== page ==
In accordance with one embodiment of our invention the active medium 12 comprises a GSGG single crystal host doped with suitable activators, and the host has a congruently melting composition given by

Gd2.960.03 Sc1.900.05 Ga3.140.05 O12. (3)

In a preferred embodiment, the host comprises

Gd2.957 Sc1.905 Ga3.138 O12.           (4)

Suitable activators are many depending on the desired wavelength of operation. For example, when Cr+3 is used as the activator, the laser emits at about 745-820 nm. But, when Nd+3 and Cr+3 are used, the laser emits at 1.06 μm characteristic of Nd+3, and the Cr+3 serves to enhance the efficiency of absorption of the pumping radiation and to transfer the pumping energy to the Nd+3 upper laser level.

Because our congruently melting composition enables the growth of optically uniform single crystal boules, relatively large (e.g., 10201 cm) slabs, with optically uniform characteristics throughout, can be cut from the boules and used as active media for solid state lasers with enhanced performance.

It is to be understood that the above-described arrangements are merely illustrative of the many possible specific embodiments which can be devised to represent application of the principles of the invention. Numerous and varied other arrangements can be devised in accordance with these principles by those skilled in the art without departing from the spirit and scope of the invention. In particular, our congruently melting composition of GSGG may be used as the substrate of a magnetic domain device as described by Brandle et al. (1973), supra. Briefly, an epitaxial layer of a magnetic garnet is grown on the substrate, and a suitable electrode pattern is formed on the epitaxial layer to control the propagation of magnetic bubble domains therein.

EXAMPLE

This example describes the conditions for reproducible growth of GSGG single crystals of predetermined composition by a modified Czochralski technique. X-ray fluorescence (XRF) was used to examine the compositional uniformity of these crystals, and that data was used to determine the congruent melting composition. Various materials, parameters, equipment etc. are identified by way of illustration only and, unless otherwise stated, are not intended to limit the scope of the invention.

Initially, a stoichiometric sintered (i.e., ceramic, non-single crystalline) sample of Gd3.0 Sc2.0 Ga3.0 O12 was prepared to determine the lattice parameter of stoichiometric GSGG and for use as an XRF standard.

Next, single crystals were grown from an rf heated iridium crucible by the well-known Czochralski technique. The charges comprised 350 g of pre-dried Gd2 O3, Sc2 O3, and Ga2 O3 that had been mixed and pressed into a compact. If the crystal is to be doped, then a pre-dried oxide of the desired dopant (e.g., Cr2 O3, Nd2 O3) would be mixed into the charges. In accordance with one aspect of our invention, the basic Czochralski technique was modified by pre-firing the pressed powder at about 1100 C. overnight for reasons discussed later. A suitable range is about 900-1700 C. for about 4-24 hours. The charges melted at a temperature of 1875 C. and were held there for at least one hour before beginning growth. A suitable range is about 1875-1900 C. for about 1-3 hours. All crystals were grown along a (111) direction from a GSGG seed. A linear growth rate of 3.8 mm/hr and a rotation rate of 40 rpm produced a single crystal boule about 23 mm in diameter. The growth rate and rotation rate, however, are not critical.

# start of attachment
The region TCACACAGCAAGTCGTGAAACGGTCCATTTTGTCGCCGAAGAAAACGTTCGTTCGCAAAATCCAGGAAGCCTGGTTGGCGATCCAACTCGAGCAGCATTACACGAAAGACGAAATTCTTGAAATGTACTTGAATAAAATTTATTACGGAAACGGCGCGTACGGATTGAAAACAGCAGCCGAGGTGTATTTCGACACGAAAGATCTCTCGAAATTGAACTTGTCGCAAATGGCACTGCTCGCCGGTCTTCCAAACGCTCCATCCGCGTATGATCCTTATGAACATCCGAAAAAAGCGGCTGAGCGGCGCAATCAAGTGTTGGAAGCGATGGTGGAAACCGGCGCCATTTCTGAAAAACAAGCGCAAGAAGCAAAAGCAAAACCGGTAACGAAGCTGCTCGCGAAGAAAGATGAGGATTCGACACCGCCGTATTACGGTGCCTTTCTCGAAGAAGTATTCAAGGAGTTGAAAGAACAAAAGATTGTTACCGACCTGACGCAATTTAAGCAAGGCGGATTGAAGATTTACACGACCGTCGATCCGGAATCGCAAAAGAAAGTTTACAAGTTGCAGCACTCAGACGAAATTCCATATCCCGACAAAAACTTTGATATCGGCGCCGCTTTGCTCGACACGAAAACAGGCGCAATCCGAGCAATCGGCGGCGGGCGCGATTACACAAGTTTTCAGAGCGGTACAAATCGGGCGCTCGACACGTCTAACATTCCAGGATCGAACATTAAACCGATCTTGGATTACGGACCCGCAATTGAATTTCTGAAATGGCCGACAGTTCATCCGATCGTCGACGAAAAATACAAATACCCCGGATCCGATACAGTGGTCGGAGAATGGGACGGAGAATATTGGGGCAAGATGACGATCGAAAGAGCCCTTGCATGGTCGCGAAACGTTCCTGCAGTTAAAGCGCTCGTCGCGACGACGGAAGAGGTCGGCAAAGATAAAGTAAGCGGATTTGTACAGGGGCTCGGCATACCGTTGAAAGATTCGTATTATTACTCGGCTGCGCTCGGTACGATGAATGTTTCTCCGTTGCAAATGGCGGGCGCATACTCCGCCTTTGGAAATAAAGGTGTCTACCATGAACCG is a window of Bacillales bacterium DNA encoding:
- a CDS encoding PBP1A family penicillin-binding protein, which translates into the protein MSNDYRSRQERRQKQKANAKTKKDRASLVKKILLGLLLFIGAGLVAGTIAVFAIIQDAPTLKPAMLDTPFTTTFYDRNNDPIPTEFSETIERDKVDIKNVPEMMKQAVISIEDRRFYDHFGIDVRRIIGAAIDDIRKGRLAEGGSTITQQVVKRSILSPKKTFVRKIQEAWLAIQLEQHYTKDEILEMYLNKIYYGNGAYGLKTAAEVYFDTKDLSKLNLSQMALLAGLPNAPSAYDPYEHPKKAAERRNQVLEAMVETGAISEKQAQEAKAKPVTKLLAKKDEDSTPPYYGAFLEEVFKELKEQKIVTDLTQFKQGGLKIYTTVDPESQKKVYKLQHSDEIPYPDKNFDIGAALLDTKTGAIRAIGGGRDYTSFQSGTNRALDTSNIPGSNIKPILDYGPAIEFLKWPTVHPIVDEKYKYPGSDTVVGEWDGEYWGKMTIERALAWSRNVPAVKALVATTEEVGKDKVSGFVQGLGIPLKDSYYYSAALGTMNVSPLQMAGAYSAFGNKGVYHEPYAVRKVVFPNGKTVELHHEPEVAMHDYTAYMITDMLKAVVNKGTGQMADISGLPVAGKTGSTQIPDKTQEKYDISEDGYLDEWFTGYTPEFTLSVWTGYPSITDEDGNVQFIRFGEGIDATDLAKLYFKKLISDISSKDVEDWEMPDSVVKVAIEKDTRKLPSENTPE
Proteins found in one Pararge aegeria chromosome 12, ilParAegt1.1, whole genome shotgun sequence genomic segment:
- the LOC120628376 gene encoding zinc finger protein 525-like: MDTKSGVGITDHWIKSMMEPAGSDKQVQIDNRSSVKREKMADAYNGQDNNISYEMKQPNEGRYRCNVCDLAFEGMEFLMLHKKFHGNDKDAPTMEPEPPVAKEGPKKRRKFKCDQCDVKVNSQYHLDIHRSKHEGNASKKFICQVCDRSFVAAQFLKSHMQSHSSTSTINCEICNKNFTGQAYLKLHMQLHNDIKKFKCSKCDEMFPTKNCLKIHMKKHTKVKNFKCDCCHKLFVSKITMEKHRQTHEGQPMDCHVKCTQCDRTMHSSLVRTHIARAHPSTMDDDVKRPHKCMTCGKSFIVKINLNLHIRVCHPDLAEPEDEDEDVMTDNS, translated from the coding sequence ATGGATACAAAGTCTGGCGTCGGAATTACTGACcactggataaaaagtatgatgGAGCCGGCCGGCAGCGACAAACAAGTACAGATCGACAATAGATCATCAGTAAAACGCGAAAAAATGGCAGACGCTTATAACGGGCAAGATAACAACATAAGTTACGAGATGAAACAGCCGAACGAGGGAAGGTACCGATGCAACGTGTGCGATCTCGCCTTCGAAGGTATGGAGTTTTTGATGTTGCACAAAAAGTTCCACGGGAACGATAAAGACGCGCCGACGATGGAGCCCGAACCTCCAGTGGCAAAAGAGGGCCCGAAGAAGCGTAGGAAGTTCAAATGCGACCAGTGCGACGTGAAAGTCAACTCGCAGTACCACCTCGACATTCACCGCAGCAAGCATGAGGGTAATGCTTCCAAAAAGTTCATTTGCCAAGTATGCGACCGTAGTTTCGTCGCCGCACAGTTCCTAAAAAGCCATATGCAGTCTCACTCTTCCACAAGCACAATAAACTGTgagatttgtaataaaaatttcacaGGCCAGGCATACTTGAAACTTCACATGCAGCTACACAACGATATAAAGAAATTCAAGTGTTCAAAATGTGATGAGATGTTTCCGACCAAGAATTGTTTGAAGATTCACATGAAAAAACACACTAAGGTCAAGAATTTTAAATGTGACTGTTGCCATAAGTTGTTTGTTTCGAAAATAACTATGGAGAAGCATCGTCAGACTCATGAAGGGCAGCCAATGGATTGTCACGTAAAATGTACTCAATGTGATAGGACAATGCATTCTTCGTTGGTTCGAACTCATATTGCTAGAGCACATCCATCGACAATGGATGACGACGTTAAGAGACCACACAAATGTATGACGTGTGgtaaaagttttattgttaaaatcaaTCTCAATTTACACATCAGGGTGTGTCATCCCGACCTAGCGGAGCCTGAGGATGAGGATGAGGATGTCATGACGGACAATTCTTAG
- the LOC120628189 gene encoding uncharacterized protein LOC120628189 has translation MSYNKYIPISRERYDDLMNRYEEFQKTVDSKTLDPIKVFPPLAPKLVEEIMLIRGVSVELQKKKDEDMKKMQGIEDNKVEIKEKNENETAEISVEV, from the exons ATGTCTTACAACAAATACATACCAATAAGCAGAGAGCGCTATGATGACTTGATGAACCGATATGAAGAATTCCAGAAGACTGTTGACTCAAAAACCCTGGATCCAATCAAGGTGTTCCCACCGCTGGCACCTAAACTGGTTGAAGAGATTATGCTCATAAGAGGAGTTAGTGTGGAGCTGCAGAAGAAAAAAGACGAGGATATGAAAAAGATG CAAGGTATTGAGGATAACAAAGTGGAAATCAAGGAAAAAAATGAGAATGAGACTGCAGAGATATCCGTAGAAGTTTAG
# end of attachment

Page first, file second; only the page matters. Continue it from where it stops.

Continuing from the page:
To be certain of the sample composition, it was important to reduce possible sources of sample weight loss, which included: (1) Adsorbed moisture and gases. If the oxides are not pre-dried at high temperatures, this adsorption can be a substantial source of compositional error. In particular, the Sc2 O3 lost 4 percent of its weight after an overnight bake-out. Drying at a temperature of about 1100 C. appeared to remove all adsorbed gases; (2) Ga2 O3 evaporation. Since growth of GSGG is carried out at higher temperatures than that of GGG, the evaporation of gallium oxide is a more substantial problem in GSGG. For the growth of GGG an atmosphere of 2 percent oxygen in 98 percent nitrogen is sufficiently oxidizing to suppress the evaporation of Ga2 O3. This atmosphere was used by previous researchers for the growth of GSGG. We found, however, than an atmosphere of 3 percent oxygen and 97 percent nitrogen by volume was more effective in suppressing Ga2 O3 evaporation from the GSGG melt to below the limit of detection. Unfortunately, this relatively high oxygen concentration results in some oxidation and evaporation from the iridium crucible. However, the rate of this process can be calibrated and hence accounted for. It is also possible that gallium oxide may evaporate from the pressed powder sample before melting occurs. To reduce such evaporation, we pre-fired the pressed powder overnight at 1100 C., as discussed above, to chemically bind the Ga2 O3 into low vapor pressure phases; e.g., GdGaO3 Gd4 Ga2 O9, Gd6 Ga2 O12, Gd3 Ga5 O12, and Ga-Sc oxides; (3) Sample flaking. A persistent and irregular source of sample weight loss seemed to arise from flaking of the tall pressed powder charges during melting. If the sample is taller than the crucible (as generally occurs for low density, pressed powders), then these flakes can fall outside the crucible. Therefore, melting was done in two stages (melting half of the sample, then adding the rest) to assure that the sample did not extend above the top of the crucible.